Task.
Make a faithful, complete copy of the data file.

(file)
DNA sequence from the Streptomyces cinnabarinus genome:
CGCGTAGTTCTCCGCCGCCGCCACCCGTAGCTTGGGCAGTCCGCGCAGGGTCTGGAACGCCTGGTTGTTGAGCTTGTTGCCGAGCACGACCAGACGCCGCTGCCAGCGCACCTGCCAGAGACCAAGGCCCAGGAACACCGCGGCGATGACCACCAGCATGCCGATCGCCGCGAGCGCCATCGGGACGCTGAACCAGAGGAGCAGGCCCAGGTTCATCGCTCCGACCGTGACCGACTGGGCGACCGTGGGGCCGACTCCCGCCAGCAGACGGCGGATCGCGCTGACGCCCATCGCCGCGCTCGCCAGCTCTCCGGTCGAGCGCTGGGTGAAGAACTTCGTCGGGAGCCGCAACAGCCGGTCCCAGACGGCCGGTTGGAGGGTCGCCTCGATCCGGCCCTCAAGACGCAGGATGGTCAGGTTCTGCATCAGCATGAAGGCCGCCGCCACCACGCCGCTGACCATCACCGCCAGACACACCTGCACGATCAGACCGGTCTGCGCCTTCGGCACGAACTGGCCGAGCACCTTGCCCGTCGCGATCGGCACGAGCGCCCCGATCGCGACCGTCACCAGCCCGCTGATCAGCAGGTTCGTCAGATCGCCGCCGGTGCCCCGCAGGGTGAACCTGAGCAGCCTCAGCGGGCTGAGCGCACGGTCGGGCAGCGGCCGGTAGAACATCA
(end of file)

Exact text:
DNA sequence from the Streptomyces cinnabarinus genome:
CGCGTAGTTCTCCGCCGCCGCCACCCGTAGCTTGGGCAGTCCGCGCAGGGTCTGGAACGCCTGGTTGTTGAGCTTGTTGCCGAGCACGACCAGACGCCGCTGCCAGCGCACCTGCCAGAGACCAAGGCCCAGGAACACCGCGGCGATGACCACCAGCATGCCGATCGCCGCGAGCGCCATCGGGACGCTGAACCAGAGGAGCAGGCCCAGGTTCATCGCTCCGACCGTGACCGACTGGGCGACCGTGGGGCCGACTCCCGCCAGCAGACGGCGGATCGCGCTGACGCCCATCGCCGCGCTCGCCAGCTCTCCGGTCGAGCGCTGGGTGAAGAACTTCGTCGGGAGCCGCAACAGCCGGTCCCAGACGGCCGGTTGGAGGGTCGCCTCGATCCGGCCCTCAAGACGCAGGATGGTCAGGTTCTGCATCAGCATGAAGGCCGCCGCCACCACGCCGCTGACCATCACCGCCAGACACACCTGCACGATCAGACCGGTCTGCGCCTTCGGCACGAACTGGCCGAGCACCTTGCCCGTCGCGATCGGCACGAGCGCCCCGATCGCGACCGTCACCAGCCCGCTGATCAGCAGGTTCGTCAGATCGCCGCCGGTGCCCCGCAGGGTGAACCTGAGCAGCCTCAGCGGGCTGAGCGCACGGTCGGGCAGCGGCCGGTAGAACATCA